First I just wanted to say that I really enjoy reading your blog. I like your straight forward answers and sense of humor! My question to you is what should a new graduate like me do to get into the HR world?
A little bit about me: I’ve graduated with my BA in psych in 07 and will receive my MBA in Sept 09. I’ve also gotten a HR Certificate. I’ve worked as a recruiter for about a year at a staffing agency and found that sale was not something I enjoy. I am now working as a HR administrator for a local company. The problem is at this position, I am working under a payroll person who doesn’t know much about anything else but payroll. I want to look for a place where I can really learn from someone who’s experienced and foster my career.
I’ve been applying to numerous positions but have not gotten any luck. Every job I look requires experience! How can I gain experience if no one is giving me the chance? I know that networking is important so that’s why I’ve joined SHRM and my local HR Chapter, but even so, that hasn’t really help. Please help!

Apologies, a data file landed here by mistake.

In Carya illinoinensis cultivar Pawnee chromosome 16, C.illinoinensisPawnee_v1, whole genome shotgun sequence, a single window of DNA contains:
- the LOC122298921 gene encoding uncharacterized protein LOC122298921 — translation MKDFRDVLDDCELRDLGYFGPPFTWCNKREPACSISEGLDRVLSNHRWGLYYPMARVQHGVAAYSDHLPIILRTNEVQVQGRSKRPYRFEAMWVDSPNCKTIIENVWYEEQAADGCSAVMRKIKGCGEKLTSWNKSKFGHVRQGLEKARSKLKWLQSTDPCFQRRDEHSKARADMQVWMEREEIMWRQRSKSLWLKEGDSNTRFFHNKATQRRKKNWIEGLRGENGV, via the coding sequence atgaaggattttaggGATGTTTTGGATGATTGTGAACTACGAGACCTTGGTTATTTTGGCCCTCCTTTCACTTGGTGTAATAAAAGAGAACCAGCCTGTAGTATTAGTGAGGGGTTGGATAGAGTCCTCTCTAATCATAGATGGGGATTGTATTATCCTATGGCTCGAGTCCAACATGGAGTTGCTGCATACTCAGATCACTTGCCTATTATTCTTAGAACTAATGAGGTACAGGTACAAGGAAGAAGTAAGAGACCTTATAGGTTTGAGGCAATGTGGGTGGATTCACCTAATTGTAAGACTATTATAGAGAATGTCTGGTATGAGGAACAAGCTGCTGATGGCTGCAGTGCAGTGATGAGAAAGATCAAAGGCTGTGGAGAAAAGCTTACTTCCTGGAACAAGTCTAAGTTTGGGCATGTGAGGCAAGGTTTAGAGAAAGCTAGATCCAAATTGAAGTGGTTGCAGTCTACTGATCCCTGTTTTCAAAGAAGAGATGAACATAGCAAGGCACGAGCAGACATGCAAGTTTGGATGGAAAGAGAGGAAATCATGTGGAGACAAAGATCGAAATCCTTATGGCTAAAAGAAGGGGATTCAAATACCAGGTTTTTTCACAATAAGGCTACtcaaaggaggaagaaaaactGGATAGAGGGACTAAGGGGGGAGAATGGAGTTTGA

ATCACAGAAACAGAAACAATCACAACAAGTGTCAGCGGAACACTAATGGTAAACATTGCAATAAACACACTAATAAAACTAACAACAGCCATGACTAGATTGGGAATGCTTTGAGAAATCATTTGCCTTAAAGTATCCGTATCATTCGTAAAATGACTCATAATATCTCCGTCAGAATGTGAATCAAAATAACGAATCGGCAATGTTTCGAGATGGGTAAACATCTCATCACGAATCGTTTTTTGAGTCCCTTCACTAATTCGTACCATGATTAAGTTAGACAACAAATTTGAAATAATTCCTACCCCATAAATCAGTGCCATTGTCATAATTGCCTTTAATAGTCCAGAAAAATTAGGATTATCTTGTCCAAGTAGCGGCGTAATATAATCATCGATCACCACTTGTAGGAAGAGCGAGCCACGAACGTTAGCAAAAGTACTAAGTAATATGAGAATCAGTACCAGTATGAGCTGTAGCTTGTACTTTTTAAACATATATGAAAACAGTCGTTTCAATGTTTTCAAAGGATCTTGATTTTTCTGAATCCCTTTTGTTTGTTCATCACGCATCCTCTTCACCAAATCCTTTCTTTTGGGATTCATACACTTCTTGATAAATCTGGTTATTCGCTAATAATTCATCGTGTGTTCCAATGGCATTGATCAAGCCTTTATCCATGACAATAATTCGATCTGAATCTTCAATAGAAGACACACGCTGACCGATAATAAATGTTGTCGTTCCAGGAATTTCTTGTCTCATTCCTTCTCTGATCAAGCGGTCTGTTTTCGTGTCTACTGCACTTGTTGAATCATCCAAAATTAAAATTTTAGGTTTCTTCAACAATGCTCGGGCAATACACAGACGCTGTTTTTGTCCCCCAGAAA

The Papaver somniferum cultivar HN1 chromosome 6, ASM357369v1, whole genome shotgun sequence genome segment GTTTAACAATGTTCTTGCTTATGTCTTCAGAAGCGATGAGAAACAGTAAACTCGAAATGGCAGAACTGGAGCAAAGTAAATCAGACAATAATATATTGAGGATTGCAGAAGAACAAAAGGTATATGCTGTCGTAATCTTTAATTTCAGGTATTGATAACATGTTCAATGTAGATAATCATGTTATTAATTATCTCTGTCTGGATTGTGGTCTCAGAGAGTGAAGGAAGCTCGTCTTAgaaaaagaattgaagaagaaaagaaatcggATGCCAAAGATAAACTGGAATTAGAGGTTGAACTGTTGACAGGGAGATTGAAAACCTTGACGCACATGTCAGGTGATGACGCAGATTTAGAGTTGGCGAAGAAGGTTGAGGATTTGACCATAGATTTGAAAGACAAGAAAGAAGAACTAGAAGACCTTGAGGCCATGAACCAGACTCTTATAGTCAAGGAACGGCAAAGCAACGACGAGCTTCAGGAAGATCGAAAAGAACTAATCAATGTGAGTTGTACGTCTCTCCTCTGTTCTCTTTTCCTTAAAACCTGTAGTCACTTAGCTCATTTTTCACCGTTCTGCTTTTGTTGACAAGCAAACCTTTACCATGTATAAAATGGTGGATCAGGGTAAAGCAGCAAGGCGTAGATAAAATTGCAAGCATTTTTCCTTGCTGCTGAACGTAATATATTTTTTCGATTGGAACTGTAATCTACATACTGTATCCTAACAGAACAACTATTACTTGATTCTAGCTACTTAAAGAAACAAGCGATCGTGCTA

First of all, you are doing something right. Not just in writing to me (I used to say that showed superior intellect, but after some of the questions I’ve received, I’ve had to realize that that ain’t true in all situations), but in how you’ve written to me. You started out by complimenting me and describing what I do here. This shows you are a better letter writer than our friend, the Public Relations guy, and he got a job.
Second, you do have experience. Recruiting and fulfilling administrative duties does give you experience. Stop thinking it doesn’t. It, at a minimum, teaches you the language of HR. Use that langauge
Third, every job description every entry level job description says, “5 years of experience or similar.” Bah. They know this job doesn’t take 5 years of experience, so why write it? But they do and I don’t know why. (Yes I do. Because they don’t want to write, “this job requires you to have half a clue.”)
So, what are you doing wrong? Well, for starters you’re applying for jobs in a tight job market. And, unfortunately, this means you are competing against people who DO have five years of experience. Nothing you can do about that, just keep trying.
The other thing, which we can’t fix now, is you have too much eduction in relation to your experience. Some people disagree with me, but I’m generally of the opinion that you should work for several years (5 or so) before getting an MBA. How can you be a master at business when you haven’t even been a beginner at business?
Personalize your resume and cover letter. Don’t discount your own experience. And keep on, keeping on.